A randomized, double-blind, placebo-controlled study by Schmitz et al also cast doubt on the use of nitric oxide donors in cervical ripening, finding them to be no more effective than placebo in reducing the rate of cesarean sections in nulliparous women with prolonged pregnancy. The study, of nulliparous women at 41 weeks’ gestation, included 678 patients who received vaginal isosorbide mononitrate and 684 women who received placebo, all on an outpatient basis. The investigators found that the cesarean delivery rate in the isosorbide mononitrate and placebo groups were nearly identical (27.3% vs 27.2%, respectively) and that side effects occurred more frequently in the women treated with the nitric oxide donor than in the other patients (78.8% vs 27.9%, respectively).[19]


Because of the results from a series of animal studies, relaxin has been predicted to have effects on cervical ripening in humans. The findings that porcine relaxin induces cervical ripening in humans supports this conclusion. Paradoxically, human relaxin has no effect on the human cervix, and relaxin is not currently used in cervical ripening or induction of labor. The reason for the species difference is unknown and calls into question the role of human relaxin in human parturition.

In addition, animal research suggests that supplemental hyaluronidase may shorten labor leading to improved induction success.[20] Future research in these areas, and others, may lead to improved cervical ripening and labor induction methods.

Summary of induction of cervical ripening

Induction of cervical ripening is critical to successful induction of labor in a pregnant patient whose cervix has not gone through the ripening process. Cervical ripening allows the uterine contractions to effectively dilate the cervix. The amount of uterine pressure required to dilate a ripe cervix is thought to be approximately 1600 mm Hg, while the pressure to dilatate an unripe cervix is estimated to be greater than 5 times that, or 10,000 mm Hg.


Economic Burden of Mistimed Cervical Ripening

Preterm and early term labor and delivery

Accurate dating of pregnancy using early prenatal care and ultrasonography is advised before cervical ripening and induction of labor. Mistimed cervical ripening and induction can result in unplanned iatrogenic preterm birth and recent evidence documents increased neonatal morbidity in babies born prior to 39 weeks' gestation but after 37 weeks' gestation. Current ACOG guidelines recommend against elective induction of labor before 39 completed weeks of pregnancy, unless medical indications for earlier delivery are noted. Elective inductions account for about half of all inductions and 10% of deliveries.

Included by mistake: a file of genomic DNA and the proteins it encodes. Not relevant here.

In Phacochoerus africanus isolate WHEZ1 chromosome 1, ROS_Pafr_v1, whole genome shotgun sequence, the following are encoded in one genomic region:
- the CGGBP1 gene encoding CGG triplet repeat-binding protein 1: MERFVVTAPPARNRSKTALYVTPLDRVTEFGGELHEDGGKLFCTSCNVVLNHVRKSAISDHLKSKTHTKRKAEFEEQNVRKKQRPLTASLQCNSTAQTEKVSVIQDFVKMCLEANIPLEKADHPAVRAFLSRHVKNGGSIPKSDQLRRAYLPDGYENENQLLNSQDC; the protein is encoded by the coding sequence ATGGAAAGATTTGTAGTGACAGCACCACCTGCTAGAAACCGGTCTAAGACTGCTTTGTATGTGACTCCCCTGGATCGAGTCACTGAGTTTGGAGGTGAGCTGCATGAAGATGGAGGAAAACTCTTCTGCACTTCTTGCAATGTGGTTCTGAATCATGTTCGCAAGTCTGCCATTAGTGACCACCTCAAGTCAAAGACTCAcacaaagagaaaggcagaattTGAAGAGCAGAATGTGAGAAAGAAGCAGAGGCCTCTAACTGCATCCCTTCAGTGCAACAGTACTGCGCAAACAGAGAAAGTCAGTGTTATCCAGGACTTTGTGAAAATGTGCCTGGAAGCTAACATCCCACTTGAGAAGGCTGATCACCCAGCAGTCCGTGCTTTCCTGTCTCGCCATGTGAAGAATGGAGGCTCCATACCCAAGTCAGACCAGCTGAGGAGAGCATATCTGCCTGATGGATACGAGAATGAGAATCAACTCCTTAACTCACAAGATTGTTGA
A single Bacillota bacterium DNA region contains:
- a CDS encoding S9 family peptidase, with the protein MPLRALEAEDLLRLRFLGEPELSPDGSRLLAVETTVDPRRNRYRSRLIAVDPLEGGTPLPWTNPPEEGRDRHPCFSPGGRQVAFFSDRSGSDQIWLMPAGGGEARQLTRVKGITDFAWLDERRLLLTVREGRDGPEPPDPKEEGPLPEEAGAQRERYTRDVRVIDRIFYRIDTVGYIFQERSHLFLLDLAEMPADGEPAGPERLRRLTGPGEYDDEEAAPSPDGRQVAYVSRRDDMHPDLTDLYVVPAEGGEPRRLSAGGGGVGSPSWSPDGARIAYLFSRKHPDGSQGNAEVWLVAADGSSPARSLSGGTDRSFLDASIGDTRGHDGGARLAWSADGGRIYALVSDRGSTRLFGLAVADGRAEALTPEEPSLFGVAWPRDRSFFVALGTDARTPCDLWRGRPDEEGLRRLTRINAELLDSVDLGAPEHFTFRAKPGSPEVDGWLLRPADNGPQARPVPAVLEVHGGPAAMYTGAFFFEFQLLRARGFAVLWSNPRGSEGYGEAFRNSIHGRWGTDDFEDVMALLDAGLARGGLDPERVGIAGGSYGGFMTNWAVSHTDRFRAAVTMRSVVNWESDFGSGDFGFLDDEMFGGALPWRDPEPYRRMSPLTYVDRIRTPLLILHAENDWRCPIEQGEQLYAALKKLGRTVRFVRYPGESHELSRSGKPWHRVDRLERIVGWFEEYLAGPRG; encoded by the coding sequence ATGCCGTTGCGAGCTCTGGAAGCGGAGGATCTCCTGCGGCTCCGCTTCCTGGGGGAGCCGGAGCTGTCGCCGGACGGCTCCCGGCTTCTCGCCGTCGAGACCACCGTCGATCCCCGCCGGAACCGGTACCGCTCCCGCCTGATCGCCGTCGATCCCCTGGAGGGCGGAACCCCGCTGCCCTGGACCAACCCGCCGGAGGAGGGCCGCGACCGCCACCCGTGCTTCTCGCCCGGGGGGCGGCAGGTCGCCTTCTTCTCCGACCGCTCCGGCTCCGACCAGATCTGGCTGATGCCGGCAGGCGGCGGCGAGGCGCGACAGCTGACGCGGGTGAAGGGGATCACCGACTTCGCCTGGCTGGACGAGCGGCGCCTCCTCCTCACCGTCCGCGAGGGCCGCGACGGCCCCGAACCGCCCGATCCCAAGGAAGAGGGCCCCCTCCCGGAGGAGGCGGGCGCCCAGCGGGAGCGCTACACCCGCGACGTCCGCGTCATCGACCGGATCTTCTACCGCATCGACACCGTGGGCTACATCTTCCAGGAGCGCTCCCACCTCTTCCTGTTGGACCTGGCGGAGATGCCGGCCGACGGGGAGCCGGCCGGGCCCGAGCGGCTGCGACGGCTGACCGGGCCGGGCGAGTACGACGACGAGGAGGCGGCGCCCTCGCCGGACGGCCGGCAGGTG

The ACOG recommends that dating be confirmed with at least one of the following:

  • Ultrasonography dating at less than 20 weeks' gestation is consistent with gestational age of 39 weeks or more
  • Fetal heart tones have been documented in the patient's medical records for at least 30 weeks by Doppler ultrasonography
  • 36 weeks have passed since a positive urine or serum pregnancy test for human chorionic gonadotropin

In the United States, the national cost for preterm labor, undelivered, exceeds $360 million in total expenditures per year. Preterm labor hospitalization costs are in excess of $820 million. However, the direct economic cost is only a fraction of the ultimate cost of delivery of children who are preterm. The cost of immediate newborn care for preterm infants has been estimated at $5 billion annually, and long-term health costs are also very high.

Several studies have shown significant morbidity among children born prematurely. A 5-year follow-up evaluation of children born before 32 weeks' gestation showed significant language difficulties. Of children born weighing less than 1500 g, one fourth had severe or multiple psychological problems, with a significant decrease in intelligence quotient and school learning and an increase in discipline problems. A 10-year follow-up evaluation of children born before 29 weeks' gestation showed a significant increase in behavioral disorders in school and performance below grade level.

The great successes in neonatal nurseries and intensive care units have dramatically increased the ability of children who are significantly preterm to survive. However, the learning disabilities and behavioral disorders in this group are quite significant, creating an ongoing challenge for their parents, the schools, and society as a whole.

Postterm pregnancy

Postdate labor induction in a woman with an unripe cervix is also associated with difficulties. Although research has demonstrated a higher cesarean delivery rate when labor is included in the absence of a ripened cervix, once pregnancies go beyond 41 weeks' gestation, induction of labor may provide benefits.